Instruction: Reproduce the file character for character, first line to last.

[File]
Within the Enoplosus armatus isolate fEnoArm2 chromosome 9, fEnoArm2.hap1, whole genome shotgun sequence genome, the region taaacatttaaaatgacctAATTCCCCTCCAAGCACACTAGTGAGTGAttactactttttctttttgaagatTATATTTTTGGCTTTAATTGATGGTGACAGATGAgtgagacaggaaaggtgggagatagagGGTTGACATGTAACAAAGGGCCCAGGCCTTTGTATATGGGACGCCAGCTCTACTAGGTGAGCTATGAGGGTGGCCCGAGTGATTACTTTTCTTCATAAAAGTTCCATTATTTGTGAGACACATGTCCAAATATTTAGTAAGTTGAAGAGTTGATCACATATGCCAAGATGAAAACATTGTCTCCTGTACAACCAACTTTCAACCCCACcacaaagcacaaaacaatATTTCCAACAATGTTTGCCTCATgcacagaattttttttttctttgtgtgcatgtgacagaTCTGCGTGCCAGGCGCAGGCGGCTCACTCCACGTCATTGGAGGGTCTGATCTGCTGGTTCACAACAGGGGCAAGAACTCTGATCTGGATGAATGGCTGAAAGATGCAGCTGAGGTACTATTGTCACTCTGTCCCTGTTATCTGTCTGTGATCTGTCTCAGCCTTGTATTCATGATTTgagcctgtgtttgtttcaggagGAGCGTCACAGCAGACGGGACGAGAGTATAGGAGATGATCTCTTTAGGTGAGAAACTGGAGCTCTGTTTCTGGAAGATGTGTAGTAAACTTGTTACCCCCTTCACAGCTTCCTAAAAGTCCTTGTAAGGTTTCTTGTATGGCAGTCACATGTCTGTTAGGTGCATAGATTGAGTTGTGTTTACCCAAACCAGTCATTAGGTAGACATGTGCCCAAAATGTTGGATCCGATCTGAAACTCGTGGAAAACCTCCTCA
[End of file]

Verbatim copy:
Within the Enoplosus armatus isolate fEnoArm2 chromosome 9, fEnoArm2.hap1, whole genome shotgun sequence genome, the region taaacatttaaaatgacctAATTCCCCTCCAAGCACACTAGTGAGTGAttactactttttctttttgaagatTATATTTTTGGCTTTAATTGATGGTGACAGATGAgtgagacaggaaaggtgggagatagagGGTTGACATGTAACAAAGGGCCCAGGCCTTTGTATATGGGACGCCAGCTCTACTAGGTGAGCTATGAGGGTGGCCCGAGTGATTACTTTTCTTCATAAAAGTTCCATTATTTGTGAGACACATGTCCAAATATTTAGTAAGTTGAAGAGTTGATCACATATGCCAAGATGAAAACATTGTCTCCTGTACAACCAACTTTCAACCCCACcacaaagcacaaaacaatATTTCCAACAATGTTTGCCTCATgcacagaattttttttttctttgtgtgcatgtgacagaTCTGCGTGCCAGGCGCAGGCGGCTCACTCCACGTCATTGGAGGGTCTGATCTGCTGGTTCACAACAGGGGCAAGAACTCTGATCTGGATGAATGGCTGAAAGATGCAGCTGAGGTACTATTGTCACTCTGTCCCTGTTATCTGTCTGTGATCTGTCTCAGCCTTGTATTCATGATTTgagcctgtgtttgtttcaggagGAGCGTCACAGCAGACGGGACGAGAGTATAGGAGATGATCTCTTTAGGTGAGAAACTGGAGCTCTGTTTCTGGAAGATGTGTAGTAAACTTGTTACCCCCTTCACAGCTTCCTAAAAGTCCTTGTAAGGTTTCTTGTATGGCAGTCACATGTCTGTTAGGTGCATAGATTGAGTTGTGTTTACCCAAACCAGTCATTAGGTAGACATGTGCCCAAAATGTTGGATCCGATCTGAAACTCGTGGAAAACCTCCTCA